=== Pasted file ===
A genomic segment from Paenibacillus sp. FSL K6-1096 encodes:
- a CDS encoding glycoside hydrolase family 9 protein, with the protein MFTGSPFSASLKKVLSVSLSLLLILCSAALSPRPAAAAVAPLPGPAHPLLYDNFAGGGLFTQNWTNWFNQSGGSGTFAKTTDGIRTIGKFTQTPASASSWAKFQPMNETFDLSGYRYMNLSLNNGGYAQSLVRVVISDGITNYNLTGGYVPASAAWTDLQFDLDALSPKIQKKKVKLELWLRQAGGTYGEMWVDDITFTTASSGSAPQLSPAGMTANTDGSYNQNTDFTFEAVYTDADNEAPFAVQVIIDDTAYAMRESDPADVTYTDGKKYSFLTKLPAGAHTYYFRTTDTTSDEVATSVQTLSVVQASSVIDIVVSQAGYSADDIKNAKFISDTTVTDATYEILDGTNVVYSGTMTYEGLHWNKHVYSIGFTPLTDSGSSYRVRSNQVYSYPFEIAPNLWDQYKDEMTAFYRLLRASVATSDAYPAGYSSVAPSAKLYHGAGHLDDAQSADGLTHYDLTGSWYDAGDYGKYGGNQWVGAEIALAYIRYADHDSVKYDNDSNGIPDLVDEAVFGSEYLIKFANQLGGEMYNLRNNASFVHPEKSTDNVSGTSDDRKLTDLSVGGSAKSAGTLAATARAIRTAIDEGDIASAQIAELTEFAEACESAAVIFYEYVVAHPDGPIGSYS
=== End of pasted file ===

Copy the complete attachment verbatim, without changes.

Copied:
A genomic segment from Paenibacillus sp. FSL K6-1096 encodes:
- a CDS encoding glycoside hydrolase family 9 protein, with the protein MFTGSPFSASLKKVLSVSLSLLLILCSAALSPRPAAAAVAPLPGPAHPLLYDNFAGGGLFTQNWTNWFNQSGGSGTFAKTTDGIRTIGKFTQTPASASSWAKFQPMNETFDLSGYRYMNLSLNNGGYAQSLVRVVISDGITNYNLTGGYVPASAAWTDLQFDLDALSPKIQKKKVKLELWLRQAGGTYGEMWVDDITFTTASSGSAPQLSPAGMTANTDGSYNQNTDFTFEAVYTDADNEAPFAVQVIIDDTAYAMRESDPADVTYTDGKKYSFLTKLPAGAHTYYFRTTDTTSDEVATSVQTLSVVQASSVIDIVVSQAGYSADDIKNAKFISDTTVTDATYEILDGTNVVYSGTMTYEGLHWNKHVYSIGFTPLTDSGSSYRVRSNQVYSYPFEIAPNLWDQYKDEMTAFYRLLRASVATSDAYPAGYSSVAPSAKLYHGAGHLDDAQSADGLTHYDLTGSWYDAGDYGKYGGNQWVGAEIALAYIRYADHDSVKYDNDSNGIPDLVDEAVFGSEYLIKFANQLGGEMYNLRNNASFVHPEKSTDNVSGTSDDRKLTDLSVGGSAKSAGTLAATARAIRTAIDEGDIASAQIAELTEFAEACESAAVIFYEYVVAHPDGPIGSYS